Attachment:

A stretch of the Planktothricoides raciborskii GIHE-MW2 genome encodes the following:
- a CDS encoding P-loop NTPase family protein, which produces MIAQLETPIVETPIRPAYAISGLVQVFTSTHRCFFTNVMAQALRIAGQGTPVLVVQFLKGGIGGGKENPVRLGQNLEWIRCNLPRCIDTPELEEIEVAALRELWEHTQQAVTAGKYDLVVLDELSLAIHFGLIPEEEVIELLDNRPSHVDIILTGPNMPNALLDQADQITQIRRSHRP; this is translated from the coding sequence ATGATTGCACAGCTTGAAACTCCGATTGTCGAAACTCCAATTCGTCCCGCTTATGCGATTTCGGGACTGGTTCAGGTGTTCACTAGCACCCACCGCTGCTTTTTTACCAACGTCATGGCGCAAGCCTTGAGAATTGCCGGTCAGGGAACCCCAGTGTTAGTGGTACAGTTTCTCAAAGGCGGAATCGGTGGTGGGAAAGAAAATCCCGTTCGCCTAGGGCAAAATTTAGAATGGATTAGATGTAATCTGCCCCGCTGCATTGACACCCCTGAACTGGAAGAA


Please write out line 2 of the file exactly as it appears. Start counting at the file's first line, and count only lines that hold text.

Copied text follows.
- a CDS encoding P-loop NTPase family protein, which produces MIAQLETPIVETPIRPAYAISGLVQVFTSTHRCFFTNVMAQALRIAGQGTPVLVVQFLKGGIGGGKENPVRLGQNLEWIRCNLPRCIDTPELEEIEVAALRELWEHTQQAVTAGKYDLVVLDELSLAIHFGLIPEEEVIELLDNRPSHVDIILTGPNMPNALLDQADQITQIRRSHRP; this is translated from the coding sequence ATGATTGCACAGCTTGAAACTCCGATTGTCGAAACTCCAATTCGTCCCGCTTATGCGATTTCGGGACTGGTTCAGGTGTTCACTAGCACCCACCGCTGCTTTTTTACCAACGTCATGGCGCAAGCCTTGAGAATTGCCGGTCAGGGAACCCCAGTGTTAGTGGTACAGTTTCTCAAAGGCGGAATCGGTGGTGGGAAAGAAAATCCCGTTCGCCTAGGGCAAAATTTAGAATGGATTAGATGTAATCTGCCCCGCTGCATTGACACCCCTGAACTGGAAGAA